Sacred ground

Many people don’t know that Jesus was born in Gainesville, Ga.

When I spoke about “The Class of ’65” earlier this week at the Cresswind community in Gainesville, I began my talk with this unusual bit of latter-day biblical scholarship. It comes, of course, from the Cotton Patch gospels, Clarence Jordan’s retelling of the New Testament in the Southern vernacular. Jordan co-founded Koinonia, where my story is set, so it seemed fitting that I tell my listeners we were on sacred ground.

In the Cotton Patch version, Mary and Joseph are headed to Gainesville to see about a tax matter when Mary goes into labor pains. The couple pull over at the Dixie Delite Motor Lodge, but there aren’t any rooms, so they take shelter in an abandoned trailer out back. The baby is born, swaddled in a comforter, and laid in an apple crate.

This was my first talk since November. I’ve been very busy the past few months finishing my next book, a history of barbecue for the University of Georgia Press. As I took the podium, I was afraid that I’d start blathering about wet ribs vs. dry ribs, but I needn’t have worried: I fell back into Koinonia and Americus High and Greg Wittkamper and his classmates like I’d never left them.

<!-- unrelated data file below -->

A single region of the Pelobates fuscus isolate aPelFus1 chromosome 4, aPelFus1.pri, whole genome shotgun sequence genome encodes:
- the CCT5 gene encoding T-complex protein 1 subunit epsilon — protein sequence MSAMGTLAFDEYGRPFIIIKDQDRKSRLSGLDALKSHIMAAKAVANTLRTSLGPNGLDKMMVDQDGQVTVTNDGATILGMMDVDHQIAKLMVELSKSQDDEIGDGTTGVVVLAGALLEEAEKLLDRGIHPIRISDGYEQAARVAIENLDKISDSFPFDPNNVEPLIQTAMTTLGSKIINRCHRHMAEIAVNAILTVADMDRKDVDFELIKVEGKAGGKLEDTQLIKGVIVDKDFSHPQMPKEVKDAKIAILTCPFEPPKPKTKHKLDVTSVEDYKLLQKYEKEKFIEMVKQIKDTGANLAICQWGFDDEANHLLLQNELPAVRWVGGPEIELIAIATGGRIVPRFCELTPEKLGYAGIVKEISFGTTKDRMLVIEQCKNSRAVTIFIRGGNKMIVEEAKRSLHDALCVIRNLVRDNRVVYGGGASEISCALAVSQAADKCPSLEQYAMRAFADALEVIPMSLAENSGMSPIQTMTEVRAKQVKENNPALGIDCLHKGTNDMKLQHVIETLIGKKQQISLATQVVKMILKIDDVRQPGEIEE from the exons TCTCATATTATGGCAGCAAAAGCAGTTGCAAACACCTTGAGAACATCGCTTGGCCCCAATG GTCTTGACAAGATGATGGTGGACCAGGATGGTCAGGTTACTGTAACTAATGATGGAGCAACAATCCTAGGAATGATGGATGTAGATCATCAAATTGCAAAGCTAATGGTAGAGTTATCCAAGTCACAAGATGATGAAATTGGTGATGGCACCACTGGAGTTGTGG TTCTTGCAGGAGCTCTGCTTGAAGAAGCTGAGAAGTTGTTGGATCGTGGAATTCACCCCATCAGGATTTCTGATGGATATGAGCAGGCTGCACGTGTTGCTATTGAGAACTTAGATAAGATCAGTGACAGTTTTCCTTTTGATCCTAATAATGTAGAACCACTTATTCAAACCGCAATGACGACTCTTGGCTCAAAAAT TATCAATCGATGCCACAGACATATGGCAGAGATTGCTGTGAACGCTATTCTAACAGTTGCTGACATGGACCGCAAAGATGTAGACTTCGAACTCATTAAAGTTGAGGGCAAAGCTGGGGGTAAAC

It was a great audience: about 70 people representing the dozen or so book clubs that meet regularly at Cresswind. One of them, a group of men, call themselves the Curmudgeons. If I were writing a Cotton Patch translation of the New Testament, I would definitely include Paul’s Epistle to the Curmudgeons.

Many thanks to Wilson and Kris Golden (seen in the photo with Pam and me) for inviting us to Cresswind for a lovely evening.


Memorable voices

One of the best pieces done about "The Class of '65" during its publication week was the radio show "Two Way Street," aired over Easter weekend on 17 stations of the Georgia Public Broadcasting network. Host Bill Nigut had the inspired idea of augmenting the usual author interview with comments from Tom Key, the Atlanta actor who wrote "The Cotton Patch Gospel" and has performed it for years. The musical is based on the writings of Clarence Jordan, the co-founder of Koinonia and a looming figure in the new book, whose "Cotton Patch" versions of the New Testament retold the gospel story in mid-20th century Georgia, starting with the birth of Jesus in Gainesville. They laid the babe, not in a manger, but in an apple crate. If you didn't hear it live, GPB has posted the program on its web site (link below). It's a fine introduction to Koinonia, the place that molded Greg Wittkamper and laid the foundation for the moral conflicts at the heart of "The Class of '65."